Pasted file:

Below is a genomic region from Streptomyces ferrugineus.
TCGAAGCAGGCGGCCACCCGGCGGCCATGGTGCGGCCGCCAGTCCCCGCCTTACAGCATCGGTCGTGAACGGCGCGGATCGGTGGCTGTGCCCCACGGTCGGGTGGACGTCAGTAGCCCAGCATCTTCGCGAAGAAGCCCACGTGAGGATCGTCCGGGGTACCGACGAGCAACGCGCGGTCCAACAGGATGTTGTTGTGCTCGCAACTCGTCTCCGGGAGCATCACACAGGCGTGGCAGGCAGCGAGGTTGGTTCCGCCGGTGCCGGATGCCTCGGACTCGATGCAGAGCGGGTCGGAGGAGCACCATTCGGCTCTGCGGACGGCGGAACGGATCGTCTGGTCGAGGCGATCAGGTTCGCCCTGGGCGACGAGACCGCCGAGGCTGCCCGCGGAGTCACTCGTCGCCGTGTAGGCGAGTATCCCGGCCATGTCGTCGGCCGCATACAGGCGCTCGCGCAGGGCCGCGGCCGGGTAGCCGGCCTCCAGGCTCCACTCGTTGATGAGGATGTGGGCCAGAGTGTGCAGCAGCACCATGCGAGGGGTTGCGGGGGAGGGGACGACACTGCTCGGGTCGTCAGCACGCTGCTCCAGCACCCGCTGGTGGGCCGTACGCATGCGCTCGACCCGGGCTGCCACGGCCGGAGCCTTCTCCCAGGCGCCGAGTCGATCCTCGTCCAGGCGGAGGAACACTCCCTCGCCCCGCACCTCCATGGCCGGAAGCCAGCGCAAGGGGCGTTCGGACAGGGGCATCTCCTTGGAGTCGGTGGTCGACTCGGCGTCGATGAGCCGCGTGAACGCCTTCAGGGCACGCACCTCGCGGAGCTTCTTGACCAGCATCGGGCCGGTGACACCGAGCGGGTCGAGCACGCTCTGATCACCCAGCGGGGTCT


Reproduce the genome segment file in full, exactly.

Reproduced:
Below is a genomic region from Streptomyces ferrugineus.
TCGAAGCAGGCGGCCACCCGGCGGCCATGGTGCGGCCGCCAGTCCCCGCCTTACAGCATCGGTCGTGAACGGCGCGGATCGGTGGCTGTGCCCCACGGTCGGGTGGACGTCAGTAGCCCAGCATCTTCGCGAAGAAGCCCACGTGAGGATCGTCCGGGGTACCGACGAGCAACGCGCGGTCCAACAGGATGTTGTTGTGCTCGCAACTCGTCTCCGGGAGCATCACACAGGCGTGGCAGGCAGCGAGGTTGGTTCCGCCGGTGCCGGATGCCTCGGACTCGATGCAGAGCGGGTCGGAGGAGCACCATTCGGCTCTGCGGACGGCGGAACGGATCGTCTGGTCGAGGCGATCAGGTTCGCCCTGGGCGACGAGACCGCCGAGGCTGCCCGCGGAGTCACTCGTCGCCGTGTAGGCGAGTATCCCGGCCATGTCGTCGGCCGCATACAGGCGCTCGCGCAGGGCCGCGGCCGGGTAGCCGGCCTCCAGGCTCCACTCGTTGATGAGGATGTGGGCCAGAGTGTGCAGCAGCACCATGCGAGGGGTTGCGGGGGAGGGGACGACACTGCTCGGGTCGTCAGCACGCTGCTCCAGCACCCGCTGGTGGGCCGTACGCATGCGCTCGACCCGGGCTGCCACGGCCGGAGCCTTCTCCCAGGCGCCGAGTCGATCCTCGTCCAGGCGGAGGAACACTCCCTCGCCCCGCACCTCCATGGCCGGAAGCCAGCGCAAGGGGCGTTCGGACAGGGGCATCTCCTTGGAGTCGGTGGTCGACTCGGCGTCGATGAGCCGCGTGAACGCCTTCAGGGCACGCACCTCGCGGAGCTTCTTGACCAGCATCGGGCCGGTGACACCGAGCGGGTCGAGCACGCTCTGATCACCCAGCGGGGTCT